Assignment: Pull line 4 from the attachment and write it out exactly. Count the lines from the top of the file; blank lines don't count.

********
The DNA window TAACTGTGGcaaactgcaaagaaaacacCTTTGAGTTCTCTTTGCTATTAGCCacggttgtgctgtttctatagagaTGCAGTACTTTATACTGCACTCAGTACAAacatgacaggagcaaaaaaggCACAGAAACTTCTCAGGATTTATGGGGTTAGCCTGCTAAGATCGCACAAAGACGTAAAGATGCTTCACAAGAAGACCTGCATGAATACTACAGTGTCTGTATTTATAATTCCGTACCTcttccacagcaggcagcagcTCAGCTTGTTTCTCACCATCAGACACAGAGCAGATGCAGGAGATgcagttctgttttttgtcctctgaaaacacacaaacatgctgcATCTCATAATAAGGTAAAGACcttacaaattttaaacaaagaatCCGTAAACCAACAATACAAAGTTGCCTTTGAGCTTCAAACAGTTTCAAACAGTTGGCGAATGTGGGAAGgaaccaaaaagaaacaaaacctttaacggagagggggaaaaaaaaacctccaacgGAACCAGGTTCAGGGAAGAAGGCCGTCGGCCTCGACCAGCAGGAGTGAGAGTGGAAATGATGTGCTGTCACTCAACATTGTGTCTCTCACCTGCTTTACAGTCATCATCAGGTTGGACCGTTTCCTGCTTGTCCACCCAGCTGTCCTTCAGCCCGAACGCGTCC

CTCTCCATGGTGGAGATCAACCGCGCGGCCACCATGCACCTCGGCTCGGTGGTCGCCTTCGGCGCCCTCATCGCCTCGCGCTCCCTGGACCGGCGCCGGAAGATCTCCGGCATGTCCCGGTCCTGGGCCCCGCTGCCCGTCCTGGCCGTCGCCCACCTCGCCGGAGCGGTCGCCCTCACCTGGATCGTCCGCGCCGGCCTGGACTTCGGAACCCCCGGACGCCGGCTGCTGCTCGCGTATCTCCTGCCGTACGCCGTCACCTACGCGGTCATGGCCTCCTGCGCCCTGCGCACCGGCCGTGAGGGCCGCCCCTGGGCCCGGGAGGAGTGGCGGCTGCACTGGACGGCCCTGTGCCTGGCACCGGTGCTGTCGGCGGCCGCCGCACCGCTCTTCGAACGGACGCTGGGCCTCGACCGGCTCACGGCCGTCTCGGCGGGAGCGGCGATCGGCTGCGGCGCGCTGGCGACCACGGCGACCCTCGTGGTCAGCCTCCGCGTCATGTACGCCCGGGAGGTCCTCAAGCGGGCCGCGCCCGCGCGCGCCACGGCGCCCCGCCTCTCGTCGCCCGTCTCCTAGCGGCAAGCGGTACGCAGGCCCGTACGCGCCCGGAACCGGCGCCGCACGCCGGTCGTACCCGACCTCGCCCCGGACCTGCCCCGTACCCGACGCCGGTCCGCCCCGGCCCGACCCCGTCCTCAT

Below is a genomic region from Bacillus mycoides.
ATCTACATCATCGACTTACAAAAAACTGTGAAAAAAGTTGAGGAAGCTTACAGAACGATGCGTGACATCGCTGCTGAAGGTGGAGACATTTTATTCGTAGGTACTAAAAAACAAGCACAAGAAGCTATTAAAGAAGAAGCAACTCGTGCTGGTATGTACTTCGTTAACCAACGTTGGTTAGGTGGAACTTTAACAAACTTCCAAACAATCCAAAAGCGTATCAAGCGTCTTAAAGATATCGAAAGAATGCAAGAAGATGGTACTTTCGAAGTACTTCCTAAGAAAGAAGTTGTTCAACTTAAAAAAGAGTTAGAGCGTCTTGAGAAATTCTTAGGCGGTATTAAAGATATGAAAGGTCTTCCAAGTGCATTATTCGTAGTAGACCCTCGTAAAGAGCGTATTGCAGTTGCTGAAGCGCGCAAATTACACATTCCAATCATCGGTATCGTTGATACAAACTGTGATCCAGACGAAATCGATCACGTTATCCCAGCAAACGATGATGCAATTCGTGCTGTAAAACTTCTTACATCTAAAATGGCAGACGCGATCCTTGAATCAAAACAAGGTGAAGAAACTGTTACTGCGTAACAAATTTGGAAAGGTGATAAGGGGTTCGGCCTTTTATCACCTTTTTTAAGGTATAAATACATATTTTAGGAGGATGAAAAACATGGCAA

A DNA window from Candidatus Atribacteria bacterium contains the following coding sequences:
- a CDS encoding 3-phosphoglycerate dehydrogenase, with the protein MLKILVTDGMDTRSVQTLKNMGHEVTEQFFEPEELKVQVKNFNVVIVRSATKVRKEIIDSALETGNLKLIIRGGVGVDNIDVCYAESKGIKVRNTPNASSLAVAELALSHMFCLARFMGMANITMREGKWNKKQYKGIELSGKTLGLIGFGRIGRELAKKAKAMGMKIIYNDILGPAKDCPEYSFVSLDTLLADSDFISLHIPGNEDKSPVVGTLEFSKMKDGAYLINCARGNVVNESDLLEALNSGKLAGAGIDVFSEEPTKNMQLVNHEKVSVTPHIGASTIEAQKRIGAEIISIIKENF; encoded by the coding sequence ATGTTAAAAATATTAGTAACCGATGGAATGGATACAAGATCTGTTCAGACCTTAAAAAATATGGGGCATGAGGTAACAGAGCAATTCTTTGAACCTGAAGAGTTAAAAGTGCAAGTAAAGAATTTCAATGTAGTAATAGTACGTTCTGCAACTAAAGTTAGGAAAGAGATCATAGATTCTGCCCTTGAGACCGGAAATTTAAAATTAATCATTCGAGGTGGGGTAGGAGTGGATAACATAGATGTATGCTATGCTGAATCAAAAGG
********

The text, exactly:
ATCTACATCATCGACTTACAAAAAACTGTGAAAAAAGTTGAGGAAGCTTACAGAACGATGCGTGACATCGCTGCTGAAGGTGGAGACATTTTATTCGTAGGTACTAAAAAACAAGCACAAGAAGCTATTAAAGAAGAAGCAACTCGTGCTGGTATGTACTTCGTTAACCAACGTTGGTTAGGTGGAACTTTAACAAACTTCCAAACAATCCAAAAGCGTATCAAGCGTCTTAAAGATATCGAAAGAATGCAAGAAGATGGTACTTTCGAAGTACTTCCTAAGAAAGAAGTTGTTCAACTTAAAAAAGAGTTAGAGCGTCTTGAGAAATTCTTAGGCGGTATTAAAGATATGAAAGGTCTTCCAAGTGCATTATTCGTAGTAGACCCTCGTAAAGAGCGTATTGCAGTTGCTGAAGCGCGCAAATTACACATTCCAATCATCGGTATCGTTGATACAAACTGTGATCCAGACGAAATCGATCACGTTATCCCAGCAAACGATGATGCAATTCGTGCTGTAAAACTTCTTACATCTAAAATGGCAGACGCGATCCTTGAATCAAAACAAGGTGAAGAAACTGTTACTGCGTAACAAATTTGGAAAGGTGATAAGGGGTTCGGCCTTTTATCACCTTTTTTAAGGTATAAATACATATTTTAGGAGGATGAAAAACATGGCAA